Microsoft's cash maneuver could prove timely
Redmond reveals plans to boost its dividend and buy back more shares. The move may serve as balm for shareholders who are questioning the Nokia purchase as well as Microsoft's ability to innovate.
Microsoft on Tuesday said it will raise its quarterly dividend and authorized a new share repurchase program as it throws investors some cash ahead of its financial analyst meeting on Thursday.
In a statement, Microsoft said it will deliver a quarterly dividend of 28 cents a share, up 5 cents from before. The company also said it has authorized another $40 billion to buy its own shares.
Both moves are ways to return cash to shareholders. Microsoft's timing is nice given that it is going to have to field questions about numerous moving parts at its financial analyst meeting on Thursday. Consider the moving parts:
- Microsoft has reorganized around devices and services.
- CEO Steve Ballmer is leaving the company.
- And Microsoft recent acquired Nokia.
These moves set Microsoft up strategically, but also limit the next CEO because it wouldn't be easy to move away from making hardware now. The set-up may indicate that Microsoft almost has to name an insider as its next CEO.
Analysts expect Microsoft to drop a few profit margin bombs at its annual powwow. Executives will walk through the financial implications of Microsoft's devices and services strategy. There's no way that Nokia won't hurt profit margins. Barclays analyst Raimo Lenschow said Microsoft's gross margins are likely to fall in the mid-60 percent range with Nokia, down from more than 80 percent four years ago.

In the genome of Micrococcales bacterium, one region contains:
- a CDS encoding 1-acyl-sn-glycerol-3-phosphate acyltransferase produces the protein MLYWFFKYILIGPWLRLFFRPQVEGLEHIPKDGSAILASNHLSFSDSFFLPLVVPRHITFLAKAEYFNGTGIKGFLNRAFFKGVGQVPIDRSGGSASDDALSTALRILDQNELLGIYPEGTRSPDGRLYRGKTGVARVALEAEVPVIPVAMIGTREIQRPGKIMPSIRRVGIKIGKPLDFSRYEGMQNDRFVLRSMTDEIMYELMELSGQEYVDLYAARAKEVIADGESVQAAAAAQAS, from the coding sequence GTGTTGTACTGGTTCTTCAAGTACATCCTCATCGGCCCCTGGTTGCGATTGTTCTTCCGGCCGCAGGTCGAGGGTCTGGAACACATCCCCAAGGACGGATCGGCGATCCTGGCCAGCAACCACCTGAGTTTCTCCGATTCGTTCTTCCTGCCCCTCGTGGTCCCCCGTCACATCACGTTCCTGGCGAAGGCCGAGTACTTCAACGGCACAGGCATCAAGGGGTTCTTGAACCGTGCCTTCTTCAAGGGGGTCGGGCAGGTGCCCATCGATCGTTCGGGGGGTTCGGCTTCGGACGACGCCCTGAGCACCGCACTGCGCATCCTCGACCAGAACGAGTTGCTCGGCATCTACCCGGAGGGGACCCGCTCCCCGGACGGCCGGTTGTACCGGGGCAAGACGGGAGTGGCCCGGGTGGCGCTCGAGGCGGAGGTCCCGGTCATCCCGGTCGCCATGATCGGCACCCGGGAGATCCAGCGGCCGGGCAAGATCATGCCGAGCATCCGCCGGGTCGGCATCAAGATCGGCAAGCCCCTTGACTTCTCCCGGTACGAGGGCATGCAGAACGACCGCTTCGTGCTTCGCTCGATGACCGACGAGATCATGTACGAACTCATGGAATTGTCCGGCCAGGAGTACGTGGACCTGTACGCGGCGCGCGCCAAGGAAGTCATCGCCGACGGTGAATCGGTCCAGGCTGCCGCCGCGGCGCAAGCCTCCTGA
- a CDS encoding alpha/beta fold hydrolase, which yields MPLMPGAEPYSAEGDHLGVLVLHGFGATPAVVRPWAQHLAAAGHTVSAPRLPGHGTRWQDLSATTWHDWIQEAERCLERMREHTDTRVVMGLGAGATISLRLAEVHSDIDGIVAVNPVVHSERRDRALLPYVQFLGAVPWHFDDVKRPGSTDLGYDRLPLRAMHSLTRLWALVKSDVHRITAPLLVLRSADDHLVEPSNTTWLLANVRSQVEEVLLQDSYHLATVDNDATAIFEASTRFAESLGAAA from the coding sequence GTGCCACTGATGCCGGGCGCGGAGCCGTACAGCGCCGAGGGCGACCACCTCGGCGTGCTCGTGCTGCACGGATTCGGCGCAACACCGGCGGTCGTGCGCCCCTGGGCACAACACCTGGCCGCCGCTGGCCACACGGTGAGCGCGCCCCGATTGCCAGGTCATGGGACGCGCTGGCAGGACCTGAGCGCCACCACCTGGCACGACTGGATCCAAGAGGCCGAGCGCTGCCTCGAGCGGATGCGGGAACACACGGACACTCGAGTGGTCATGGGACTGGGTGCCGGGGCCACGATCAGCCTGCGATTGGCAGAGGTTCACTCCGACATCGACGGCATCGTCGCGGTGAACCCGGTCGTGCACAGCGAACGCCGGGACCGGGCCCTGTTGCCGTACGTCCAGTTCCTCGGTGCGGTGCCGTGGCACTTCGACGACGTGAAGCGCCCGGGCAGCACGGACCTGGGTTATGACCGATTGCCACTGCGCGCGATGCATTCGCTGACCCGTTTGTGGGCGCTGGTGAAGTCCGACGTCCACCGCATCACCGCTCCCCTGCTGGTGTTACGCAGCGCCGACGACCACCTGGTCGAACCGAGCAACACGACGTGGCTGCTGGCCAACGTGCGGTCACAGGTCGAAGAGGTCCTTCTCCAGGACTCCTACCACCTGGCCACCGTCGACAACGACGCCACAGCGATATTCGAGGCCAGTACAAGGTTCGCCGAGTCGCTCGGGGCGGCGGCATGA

Microsoft is also likely to talk about the monetization of its cloud services, notably Office 365.
Lenschow noted that Office 365 could be a software as a service cash cow. Lenschow said:
The transition to SaaS with Office 365 enhances Microsoft's monetization, as customers pay an annual subscription fee of ~$100 (depending on the customer and package) rather than an upfront license fee in the $150 range every 5-8 years.
Other analysts have been questioning Microsoft's device strategy and its financial hit. Wells Fargo analyst Jason Maynard said that Microsoft needs to focus on putting its software anywhere. Maynard said:
We think Microsoft needs a fresh horizontal vision enabling apps/services to be used in both work and consumer scenarios across any device...We think Office should be unleashed and not used to protect Windows.
This story originally appeared at ZDNet's Between the Lines under the headline "Microsoft hands out cash ahead of analyst powwow."